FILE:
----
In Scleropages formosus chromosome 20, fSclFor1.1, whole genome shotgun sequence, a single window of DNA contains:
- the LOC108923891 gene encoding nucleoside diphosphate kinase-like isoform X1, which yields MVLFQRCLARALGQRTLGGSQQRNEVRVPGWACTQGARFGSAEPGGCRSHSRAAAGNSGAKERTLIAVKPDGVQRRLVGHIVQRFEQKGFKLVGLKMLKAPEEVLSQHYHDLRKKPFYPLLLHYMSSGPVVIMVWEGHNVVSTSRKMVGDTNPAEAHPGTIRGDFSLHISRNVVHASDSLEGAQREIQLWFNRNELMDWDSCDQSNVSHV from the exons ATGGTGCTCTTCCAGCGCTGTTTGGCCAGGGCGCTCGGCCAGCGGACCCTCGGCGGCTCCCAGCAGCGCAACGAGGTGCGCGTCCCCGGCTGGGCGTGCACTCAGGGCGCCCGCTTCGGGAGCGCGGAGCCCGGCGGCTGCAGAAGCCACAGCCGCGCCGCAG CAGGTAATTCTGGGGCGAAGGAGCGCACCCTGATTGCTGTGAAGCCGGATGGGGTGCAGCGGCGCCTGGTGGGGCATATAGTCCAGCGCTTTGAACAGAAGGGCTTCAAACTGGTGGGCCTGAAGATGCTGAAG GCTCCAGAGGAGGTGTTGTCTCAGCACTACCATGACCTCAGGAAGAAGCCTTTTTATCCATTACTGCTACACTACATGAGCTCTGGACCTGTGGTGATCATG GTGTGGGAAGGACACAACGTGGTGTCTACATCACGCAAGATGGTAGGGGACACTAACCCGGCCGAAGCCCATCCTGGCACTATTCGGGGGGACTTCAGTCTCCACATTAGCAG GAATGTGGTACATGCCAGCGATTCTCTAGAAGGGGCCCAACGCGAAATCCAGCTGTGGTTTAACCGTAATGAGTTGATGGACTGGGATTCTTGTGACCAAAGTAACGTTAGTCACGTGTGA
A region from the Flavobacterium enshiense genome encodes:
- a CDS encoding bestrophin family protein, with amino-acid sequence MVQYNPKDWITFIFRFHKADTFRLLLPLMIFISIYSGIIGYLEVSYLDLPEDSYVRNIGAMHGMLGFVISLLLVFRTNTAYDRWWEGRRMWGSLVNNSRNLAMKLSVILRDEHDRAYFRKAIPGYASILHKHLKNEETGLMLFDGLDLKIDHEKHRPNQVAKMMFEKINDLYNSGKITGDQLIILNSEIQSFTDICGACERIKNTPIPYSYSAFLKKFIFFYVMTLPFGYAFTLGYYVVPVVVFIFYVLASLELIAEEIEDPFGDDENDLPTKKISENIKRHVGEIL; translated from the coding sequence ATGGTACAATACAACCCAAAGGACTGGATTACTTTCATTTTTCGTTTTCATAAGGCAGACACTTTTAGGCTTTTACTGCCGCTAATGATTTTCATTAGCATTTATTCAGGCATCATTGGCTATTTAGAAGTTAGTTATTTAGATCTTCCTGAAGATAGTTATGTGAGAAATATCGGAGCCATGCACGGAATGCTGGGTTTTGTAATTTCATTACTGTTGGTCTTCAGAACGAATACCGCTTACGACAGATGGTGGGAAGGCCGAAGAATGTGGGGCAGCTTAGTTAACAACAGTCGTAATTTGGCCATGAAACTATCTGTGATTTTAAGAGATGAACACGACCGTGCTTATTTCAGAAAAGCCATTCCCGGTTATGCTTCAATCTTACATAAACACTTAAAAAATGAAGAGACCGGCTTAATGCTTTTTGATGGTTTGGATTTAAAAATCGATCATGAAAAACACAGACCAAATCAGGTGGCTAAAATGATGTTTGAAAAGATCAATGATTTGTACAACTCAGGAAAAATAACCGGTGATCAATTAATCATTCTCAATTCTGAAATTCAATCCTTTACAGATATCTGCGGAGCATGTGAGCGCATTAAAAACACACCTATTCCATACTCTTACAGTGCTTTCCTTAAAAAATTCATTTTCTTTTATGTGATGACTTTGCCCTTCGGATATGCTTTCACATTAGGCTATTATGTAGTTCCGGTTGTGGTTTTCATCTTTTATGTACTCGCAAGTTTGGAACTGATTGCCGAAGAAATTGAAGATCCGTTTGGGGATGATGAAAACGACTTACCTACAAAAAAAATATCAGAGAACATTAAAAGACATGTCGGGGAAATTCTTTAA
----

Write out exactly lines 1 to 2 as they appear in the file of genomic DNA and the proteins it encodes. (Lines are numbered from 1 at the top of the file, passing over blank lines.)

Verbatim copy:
In Scleropages formosus chromosome 20, fSclFor1.1, whole genome shotgun sequence, a single window of DNA contains:
- the LOC108923891 gene encoding nucleoside diphosphate kinase-like isoform X1, which yields MVLFQRCLARALGQRTLGGSQQRNEVRVPGWACTQGARFGSAEPGGCRSHSRAAAGNSGAKERTLIAVKPDGVQRRLVGHIVQRFEQKGFKLVGLKMLKAPEEVLSQHYHDLRKKPFYPLLLHYMSSGPVVIMVWEGHNVVSTSRKMVGDTNPAEAHPGTIRGDFSLHISRNVVHASDSLEGAQREIQLWFNRNELMDWDSCDQSNVSHV from the exons ATGGTGCTCTTCCAGCGCTGTTTGGCCAGGGCGCTCGGCCAGCGGACCCTCGGCGGCTCCCAGCAGCGCAACGAGGTGCGCGTCCCCGGCTGGGCGTGCACTCAGGGCGCCCGCTTCGGGAGCGCGGAGCCCGGCGGCTGCAGAAGCCACAGCCGCGCCGCAG CAGGTAATTCTGGGGCGAAGGAGCGCACCCTGATTGCTGTGAAGCCGGATGGGGTGCAGCGGCGCCTGGTGGGGCATATAGTCCAGCGCTTTGAACAGAAGGGCTTCAAACTGGTGGGCCTGAAGATGCTGAAG GCTCCAGAGGAGGTGTTGTCTCAGCACTACCATGACCTCAGGAAGAAGCCTTTTTATCCATTACTGCTACACTACATGAGCTCTGGACCTGTGGTGATCATG GTGTGGGAAGGACACAACGTGGTGTCTACATCACGCAAGATGGTAGGGGACACTAACCCGGCCGAAGCCCATCCTGGCACTATTCGGGGGGACTTCAGTCTCCACATTAGCAG GAATGTGGTACATGCCAGCGATTCTCTAGAAGGGGCCCAACGCGAAATCCAGCTGTGGTTTAACCGTAATGAGTTGATGGACTGGGATTCTTGTGACCAAAGTAACGTTAGTCACGTGTGA